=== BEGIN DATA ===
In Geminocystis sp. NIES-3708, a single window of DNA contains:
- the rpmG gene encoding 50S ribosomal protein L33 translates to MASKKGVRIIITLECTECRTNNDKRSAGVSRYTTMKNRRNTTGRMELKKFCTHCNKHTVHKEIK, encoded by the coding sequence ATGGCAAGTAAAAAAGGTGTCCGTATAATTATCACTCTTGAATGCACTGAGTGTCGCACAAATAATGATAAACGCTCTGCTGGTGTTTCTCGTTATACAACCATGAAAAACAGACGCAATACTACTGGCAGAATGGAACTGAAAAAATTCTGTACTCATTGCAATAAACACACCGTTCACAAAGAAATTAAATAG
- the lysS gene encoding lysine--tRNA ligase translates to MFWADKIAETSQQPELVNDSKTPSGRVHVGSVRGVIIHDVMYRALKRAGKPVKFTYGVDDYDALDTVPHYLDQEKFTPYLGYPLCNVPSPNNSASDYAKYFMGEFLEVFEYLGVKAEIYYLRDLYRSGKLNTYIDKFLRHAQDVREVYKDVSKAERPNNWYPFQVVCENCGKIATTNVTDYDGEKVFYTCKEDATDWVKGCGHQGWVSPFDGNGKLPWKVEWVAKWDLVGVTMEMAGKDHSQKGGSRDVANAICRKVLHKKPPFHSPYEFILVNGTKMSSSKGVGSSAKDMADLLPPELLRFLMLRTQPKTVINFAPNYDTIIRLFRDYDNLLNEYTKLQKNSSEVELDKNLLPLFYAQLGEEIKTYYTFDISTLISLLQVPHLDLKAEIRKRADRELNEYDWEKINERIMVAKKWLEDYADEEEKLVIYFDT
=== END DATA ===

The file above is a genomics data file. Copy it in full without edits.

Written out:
In Geminocystis sp. NIES-3708, a single window of DNA contains:
- the rpmG gene encoding 50S ribosomal protein L33 translates to MASKKGVRIIITLECTECRTNNDKRSAGVSRYTTMKNRRNTTGRMELKKFCTHCNKHTVHKEIK, encoded by the coding sequence ATGGCAAGTAAAAAAGGTGTCCGTATAATTATCACTCTTGAATGCACTGAGTGTCGCACAAATAATGATAAACGCTCTGCTGGTGTTTCTCGTTATACAACCATGAAAAACAGACGCAATACTACTGGCAGAATGGAACTGAAAAAATTCTGTACTCATTGCAATAAACACACCGTTCACAAAGAAATTAAATAG
- the lysS gene encoding lysine--tRNA ligase translates to MFWADKIAETSQQPELVNDSKTPSGRVHVGSVRGVIIHDVMYRALKRAGKPVKFTYGVDDYDALDTVPHYLDQEKFTPYLGYPLCNVPSPNNSASDYAKYFMGEFLEVFEYLGVKAEIYYLRDLYRSGKLNTYIDKFLRHAQDVREVYKDVSKAERPNNWYPFQVVCENCGKIATTNVTDYDGEKVFYTCKEDATDWVKGCGHQGWVSPFDGNGKLPWKVEWVAKWDLVGVTMEMAGKDHSQKGGSRDVANAICRKVLHKKPPFHSPYEFILVNGTKMSSSKGVGSSAKDMADLLPPELLRFLMLRTQPKTVINFAPNYDTIIRLFRDYDNLLNEYTKLQKNSSEVELDKNLLPLFYAQLGEEIKTYYTFDISTLISLLQVPHLDLKAEIRKRADRELNEYDWEKINERIMVAKKWLEDYADEEEKLVIYFDT